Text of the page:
These cases represent two examples of mediastinal neoplasms seen in association with GD. While the first patient represents the first documented case of T-LBL/L seen in association with GD, there are two prior case reports of thymoma occuring with GD [8, 9]. On the other hand, occurance of T-LBL/L with other autoimmune diseases is well documented [10–17].
Autoimmunity alters the environment of the immune system with positive selection/expansion of autoreactive T-cells in the thymus. Thymic hyperplasia is a representation of how GD, in particular, alters the microenvironment of the thymus. This is thought to be due to the hyperthyroidism associated with active GD. It is known that thyroid hormones (TH) are able to induce thymic epithelial cell (TEC) proliferation which produces cytokines (including IL-1) . T3 also enhances thymic hormone thymulin secretion by TECs . In turn, cytokines (e.g. IL-1) and thymulin stimulate and enhance thymocyte (immature T-cell precursor) proliferation. Thymocyte differentiation occurs as the cells migrate within thymic lobules interacting with microenvironment . In active GD, thymic microenvironment may be altered due to increased proliferation of TECs driven by TH. It is unclear if thymic environment altered by the state of sustained hyperthyroidism, including increased proliferative drive on maturing thymocytes and, possibly, abnormal differentiation, may contribute to the development of genetic lesions resulting in T LBL/L in susceptible individuals. Likewise it is not unreasonable to postulate that TH driven TEC proliferation may contribute to the pathogenesis of thymoma, which is a neoplasm of thymic epithelial cells. The two patients illustrated not only raise the possibility of association between GD and mediastinal neoplasms but represent a possible reason for caution in using a watch-and-wait approach to anterior mediastinal masses in patients with GD.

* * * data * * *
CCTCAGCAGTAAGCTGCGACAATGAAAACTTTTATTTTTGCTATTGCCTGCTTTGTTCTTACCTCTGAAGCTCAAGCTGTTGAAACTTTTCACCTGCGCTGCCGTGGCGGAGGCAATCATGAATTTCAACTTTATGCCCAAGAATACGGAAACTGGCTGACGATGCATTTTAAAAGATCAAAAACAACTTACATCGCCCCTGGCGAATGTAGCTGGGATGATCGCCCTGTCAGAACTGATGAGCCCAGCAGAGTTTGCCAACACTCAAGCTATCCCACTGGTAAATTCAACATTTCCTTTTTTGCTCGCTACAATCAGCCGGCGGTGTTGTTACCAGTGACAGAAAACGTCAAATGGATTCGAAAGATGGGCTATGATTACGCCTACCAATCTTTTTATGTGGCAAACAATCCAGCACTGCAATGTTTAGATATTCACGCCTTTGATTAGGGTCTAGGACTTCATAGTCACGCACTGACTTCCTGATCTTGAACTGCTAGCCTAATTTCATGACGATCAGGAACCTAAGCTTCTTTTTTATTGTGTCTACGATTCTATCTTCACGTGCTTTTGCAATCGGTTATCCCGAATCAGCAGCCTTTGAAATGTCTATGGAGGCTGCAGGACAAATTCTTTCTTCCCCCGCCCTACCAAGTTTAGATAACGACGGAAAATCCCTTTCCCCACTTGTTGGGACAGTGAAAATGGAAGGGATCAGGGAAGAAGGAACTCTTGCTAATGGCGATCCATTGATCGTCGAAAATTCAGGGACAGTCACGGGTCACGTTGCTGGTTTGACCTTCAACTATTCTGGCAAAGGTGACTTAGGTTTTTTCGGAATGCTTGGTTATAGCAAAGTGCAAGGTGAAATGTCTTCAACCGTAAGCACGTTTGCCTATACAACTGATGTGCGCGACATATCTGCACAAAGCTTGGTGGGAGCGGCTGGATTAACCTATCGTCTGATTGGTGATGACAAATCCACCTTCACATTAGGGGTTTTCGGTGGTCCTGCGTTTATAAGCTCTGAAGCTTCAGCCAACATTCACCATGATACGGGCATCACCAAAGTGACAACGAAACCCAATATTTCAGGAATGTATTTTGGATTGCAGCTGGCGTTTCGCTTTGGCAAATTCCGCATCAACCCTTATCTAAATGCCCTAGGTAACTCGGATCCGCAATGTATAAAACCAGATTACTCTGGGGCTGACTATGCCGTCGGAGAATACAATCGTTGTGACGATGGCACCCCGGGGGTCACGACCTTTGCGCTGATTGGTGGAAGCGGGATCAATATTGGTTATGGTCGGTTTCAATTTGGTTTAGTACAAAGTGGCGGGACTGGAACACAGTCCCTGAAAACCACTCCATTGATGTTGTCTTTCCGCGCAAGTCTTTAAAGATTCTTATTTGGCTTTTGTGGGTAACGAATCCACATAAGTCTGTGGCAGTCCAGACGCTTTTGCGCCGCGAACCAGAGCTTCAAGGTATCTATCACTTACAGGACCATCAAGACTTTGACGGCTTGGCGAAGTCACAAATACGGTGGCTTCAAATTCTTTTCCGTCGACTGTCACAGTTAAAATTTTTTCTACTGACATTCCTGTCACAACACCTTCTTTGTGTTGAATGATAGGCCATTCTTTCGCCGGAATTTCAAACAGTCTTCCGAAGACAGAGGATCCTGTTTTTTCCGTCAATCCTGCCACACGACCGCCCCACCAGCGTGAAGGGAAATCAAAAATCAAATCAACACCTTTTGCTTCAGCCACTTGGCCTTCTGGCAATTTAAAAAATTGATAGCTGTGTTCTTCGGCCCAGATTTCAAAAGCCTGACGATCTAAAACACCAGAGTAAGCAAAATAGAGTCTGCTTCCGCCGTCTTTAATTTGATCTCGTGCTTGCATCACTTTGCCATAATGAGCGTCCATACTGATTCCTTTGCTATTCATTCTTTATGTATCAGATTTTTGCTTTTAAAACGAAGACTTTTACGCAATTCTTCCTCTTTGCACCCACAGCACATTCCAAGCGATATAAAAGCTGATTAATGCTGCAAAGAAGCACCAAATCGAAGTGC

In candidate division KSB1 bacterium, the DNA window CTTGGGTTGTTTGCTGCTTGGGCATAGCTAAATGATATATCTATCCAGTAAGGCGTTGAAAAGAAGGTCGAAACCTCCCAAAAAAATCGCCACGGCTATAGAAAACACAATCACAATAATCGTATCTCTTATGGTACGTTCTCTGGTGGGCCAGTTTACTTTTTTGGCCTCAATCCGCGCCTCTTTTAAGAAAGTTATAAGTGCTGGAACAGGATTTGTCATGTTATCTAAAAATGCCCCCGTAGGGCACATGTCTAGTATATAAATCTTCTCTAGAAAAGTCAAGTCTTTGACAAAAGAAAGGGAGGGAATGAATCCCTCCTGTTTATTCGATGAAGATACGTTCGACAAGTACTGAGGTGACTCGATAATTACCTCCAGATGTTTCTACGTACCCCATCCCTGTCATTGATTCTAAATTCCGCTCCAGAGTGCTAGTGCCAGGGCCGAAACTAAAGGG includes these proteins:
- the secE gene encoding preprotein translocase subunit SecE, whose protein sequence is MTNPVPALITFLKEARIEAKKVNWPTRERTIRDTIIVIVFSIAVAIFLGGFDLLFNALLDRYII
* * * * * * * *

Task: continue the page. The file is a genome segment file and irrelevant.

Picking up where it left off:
This is the first reported case of T lymphoblastic lymphoma/leukemia and the third reported case of thymoma developing in patients with sustained poorly controlled hyperthyroidism due to Graves disease. Given the known physiologic interactions between thyroid hormones and thymic microenvironment, these cases may indicate a possible link between a sustained hyperthyroidism and the development of thymic neoplasia. In addition, our cases indicate that an anterior mediastinal mass in a patient with active Graves disease may be due to a neoplastic cause, which may require definitive treatment. Caution should be exercised when dismissing a mediastinal mass as benign thymic hyperplasia in patients with active Graves disease.
This case report was based on the existing data, and the patients’ identification was kept confidential in this study. This case report does not meet definition of human or animal subject research by University and Medical Center Institutional Review Board of East Carolina University, and no ethical approval was necessary for this study.
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The authors declare that they have no competing interests.
JB performed literature review, patient records review and drafted the manuscript. RJ conceived of the study, and participated in its design and coordination and helped to draft the manuscript. JB and RJ were directly involved in the diagnosis and care of both patients. All authors read and approved the final manuscript.
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Boyd, J.D., Juskevicius, R. Mediastinal neoplasms in patients with Graves disease: a possible link between sustained hyperthyroidism and thymic neoplasia?. Thyroid Res 5, 5 (2012). https://doi.org/10.1186/1756-6614-5-5
- Graves disease
- T Lymphoblastic leukemia/lymphoma
- Thymic hyperplasia